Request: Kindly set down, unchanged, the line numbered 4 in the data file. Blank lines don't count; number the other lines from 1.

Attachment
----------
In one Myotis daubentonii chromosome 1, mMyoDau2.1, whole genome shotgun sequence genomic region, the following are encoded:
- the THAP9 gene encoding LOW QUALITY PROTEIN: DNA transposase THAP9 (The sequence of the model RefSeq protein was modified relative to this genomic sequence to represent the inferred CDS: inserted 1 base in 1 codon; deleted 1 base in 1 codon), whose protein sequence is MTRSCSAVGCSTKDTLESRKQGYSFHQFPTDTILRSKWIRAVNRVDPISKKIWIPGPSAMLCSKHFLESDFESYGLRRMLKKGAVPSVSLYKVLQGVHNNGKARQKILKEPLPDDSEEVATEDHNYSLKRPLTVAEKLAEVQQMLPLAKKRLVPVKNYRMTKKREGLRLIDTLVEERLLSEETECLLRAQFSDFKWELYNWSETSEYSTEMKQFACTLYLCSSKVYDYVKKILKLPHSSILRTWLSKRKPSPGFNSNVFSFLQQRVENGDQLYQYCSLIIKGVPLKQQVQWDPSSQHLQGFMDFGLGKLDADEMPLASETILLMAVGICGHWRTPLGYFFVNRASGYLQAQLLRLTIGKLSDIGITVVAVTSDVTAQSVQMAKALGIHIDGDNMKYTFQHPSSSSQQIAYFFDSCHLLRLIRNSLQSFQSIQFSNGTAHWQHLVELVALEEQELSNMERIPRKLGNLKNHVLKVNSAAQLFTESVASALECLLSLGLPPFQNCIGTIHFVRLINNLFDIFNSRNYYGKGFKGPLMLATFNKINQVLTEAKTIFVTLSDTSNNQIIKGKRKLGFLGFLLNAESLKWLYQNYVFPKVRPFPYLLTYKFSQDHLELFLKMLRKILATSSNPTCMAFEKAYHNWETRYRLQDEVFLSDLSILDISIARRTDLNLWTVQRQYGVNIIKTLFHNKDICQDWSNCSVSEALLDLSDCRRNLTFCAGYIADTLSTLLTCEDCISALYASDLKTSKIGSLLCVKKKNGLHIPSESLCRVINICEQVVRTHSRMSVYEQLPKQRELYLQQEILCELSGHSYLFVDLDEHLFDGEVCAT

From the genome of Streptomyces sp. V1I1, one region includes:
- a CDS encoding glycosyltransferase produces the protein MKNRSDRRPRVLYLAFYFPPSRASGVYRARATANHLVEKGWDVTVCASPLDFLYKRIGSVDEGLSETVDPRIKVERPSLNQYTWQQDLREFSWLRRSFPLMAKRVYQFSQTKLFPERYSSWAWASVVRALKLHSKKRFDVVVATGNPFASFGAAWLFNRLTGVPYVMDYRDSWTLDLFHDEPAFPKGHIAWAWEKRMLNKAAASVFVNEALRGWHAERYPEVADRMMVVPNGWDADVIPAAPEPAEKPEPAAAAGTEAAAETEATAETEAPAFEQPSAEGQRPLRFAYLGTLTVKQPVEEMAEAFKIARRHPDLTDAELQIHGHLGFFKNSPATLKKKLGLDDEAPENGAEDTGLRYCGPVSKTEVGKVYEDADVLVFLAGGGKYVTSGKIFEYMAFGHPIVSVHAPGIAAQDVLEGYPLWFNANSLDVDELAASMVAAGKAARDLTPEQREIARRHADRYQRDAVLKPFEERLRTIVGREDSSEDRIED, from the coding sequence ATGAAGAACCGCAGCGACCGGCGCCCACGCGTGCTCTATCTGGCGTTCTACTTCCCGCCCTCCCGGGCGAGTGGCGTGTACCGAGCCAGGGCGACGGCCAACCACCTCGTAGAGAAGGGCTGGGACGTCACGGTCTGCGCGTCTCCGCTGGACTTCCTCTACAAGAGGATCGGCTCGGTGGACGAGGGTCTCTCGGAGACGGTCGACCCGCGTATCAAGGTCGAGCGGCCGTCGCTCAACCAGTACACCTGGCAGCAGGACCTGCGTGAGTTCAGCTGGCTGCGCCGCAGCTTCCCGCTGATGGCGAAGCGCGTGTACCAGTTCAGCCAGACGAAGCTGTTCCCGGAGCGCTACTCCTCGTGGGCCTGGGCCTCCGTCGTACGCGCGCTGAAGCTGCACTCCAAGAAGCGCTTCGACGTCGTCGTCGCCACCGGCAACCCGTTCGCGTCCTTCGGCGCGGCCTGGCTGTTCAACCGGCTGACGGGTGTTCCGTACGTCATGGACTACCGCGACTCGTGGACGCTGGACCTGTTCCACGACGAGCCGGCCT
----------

- a CDS encoding glycosyltransferase produces the protein MKNRSDRRPRVLYLAFYFPPSRASGVYRARATANHLVEKGWDVTVCASPLDFLYKRIGSVDEGLSETVDPRIKVERPSLNQYTWQQDLREFSWLRRSFPLMAKRVYQFSQTKLFPERYSSWAWASVVRALKLHSKKRFDVVVATGNPFASFGAAWLFNRLTGVPYVMDYRDSWTLDLFHDEPAFPKGHIAWAWEKRMLNKAAASVFVNEALRGWHAERYPEVADRMMVVPNGWDADVIPAAPEPAEKPEPAAAAGTEAAAETEATAETEAPAFEQPSAEGQRPLRFAYLGTLTVKQPVEEMAEAFKIARRHPDLTDAELQIHGHLGFFKNSPATLKKKLGLDDEAPENGAEDTGLRYCGPVSKTEVGKVYEDADVLVFLAGGGKYVTSGKIFEYMAFGHPIVSVHAPGIAAQDVLEGYPLWFNANSLDVDELAASMVAAGKAARDLTPEQREIARRHADRYQRDAVLKPFEERLRTIVGREDSSEDRIED, from the coding sequence ATGAAGAACCGCAGCGACCGGCGCCCACGCGTGCTCTATCTGGCGTTCTACTTCCCGCCCTCCCGGGCGAGTGGCGTGTACCGAGCCAGGGCGACGGCCAACCACCTCGTAGAGAAGGGCTGGGACGTCACGGTCTGCGCGTCTCCGCTGGACTTCCTCTACAAGAGGATCGGCTCGGTGGACGAGGGTCTCTCGGAGACGGTCGACCCGCGTATCAAGGTCGAGCGGCCGTCGCTCAACCAGTACACCTGGCAGCAGGACCTGCGTGAGTTCAGCTGGCTGCGCCGCAGCTTCCCGCTGATGGCGAAGCGCGTGTACCAGTTCAGCCAGACGAAGCTGTTCCCGGAGCGCTACTCCTCGTGGGCCTGGGCCTCCGTCGTACGCGCGCTGAAGCTGCACTCCAAGAAGCGCTTCGACGTCGTCGTCGCCACCGGCAACCCGTTCGCGTCCTTCGGCGCGGCCTGGCTGTTCAACCGGCTGACGGGTGTTCCGTACGTCATGGACTACCGCGACTCGTGGACGCTGGACCTGTTCCACGACGAGCCGGCCT